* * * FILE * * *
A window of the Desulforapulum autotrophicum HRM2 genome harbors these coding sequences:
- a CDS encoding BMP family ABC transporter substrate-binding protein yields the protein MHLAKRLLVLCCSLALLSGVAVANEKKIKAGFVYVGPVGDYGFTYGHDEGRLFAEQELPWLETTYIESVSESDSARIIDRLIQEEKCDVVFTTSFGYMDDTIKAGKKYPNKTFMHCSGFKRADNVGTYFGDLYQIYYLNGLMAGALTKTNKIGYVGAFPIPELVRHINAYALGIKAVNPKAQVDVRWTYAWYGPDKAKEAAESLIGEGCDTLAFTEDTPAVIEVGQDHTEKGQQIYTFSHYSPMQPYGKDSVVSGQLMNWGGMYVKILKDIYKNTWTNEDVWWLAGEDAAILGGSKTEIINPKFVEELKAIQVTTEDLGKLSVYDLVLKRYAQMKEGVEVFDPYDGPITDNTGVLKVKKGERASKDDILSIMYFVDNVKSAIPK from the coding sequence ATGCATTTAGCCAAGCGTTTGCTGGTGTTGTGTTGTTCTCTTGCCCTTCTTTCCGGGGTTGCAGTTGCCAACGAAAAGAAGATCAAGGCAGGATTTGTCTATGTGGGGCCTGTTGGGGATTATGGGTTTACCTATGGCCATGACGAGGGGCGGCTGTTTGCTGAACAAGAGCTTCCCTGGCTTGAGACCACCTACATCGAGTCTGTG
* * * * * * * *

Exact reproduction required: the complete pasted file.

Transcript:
A window of the Desulforapulum autotrophicum HRM2 genome harbors these coding sequences:
- a CDS encoding BMP family ABC transporter substrate-binding protein yields the protein MHLAKRLLVLCCSLALLSGVAVANEKKIKAGFVYVGPVGDYGFTYGHDEGRLFAEQELPWLETTYIESVSESDSARIIDRLIQEEKCDVVFTTSFGYMDDTIKAGKKYPNKTFMHCSGFKRADNVGTYFGDLYQIYYLNGLMAGALTKTNKIGYVGAFPIPELVRHINAYALGIKAVNPKAQVDVRWTYAWYGPDKAKEAAESLIGEGCDTLAFTEDTPAVIEVGQDHTEKGQQIYTFSHYSPMQPYGKDSVVSGQLMNWGGMYVKILKDIYKNTWTNEDVWWLAGEDAAILGGSKTEIINPKFVEELKAIQVTTEDLGKLSVYDLVLKRYAQMKEGVEVFDPYDGPITDNTGVLKVKKGERASKDDILSIMYFVDNVKSAIPK from the coding sequence ATGCATTTAGCCAAGCGTTTGCTGGTGTTGTGTTGTTCTCTTGCCCTTCTTTCCGGGGTTGCAGTTGCCAACGAAAAGAAGATCAAGGCAGGATTTGTCTATGTGGGGCCTGTTGGGGATTATGGGTTTACCTATGGCCATGACGAGGGGCGGCTGTTTGCTGAACAAGAGCTTCCCTGGCTTGAGACCACCTACATCGAGTCTGTG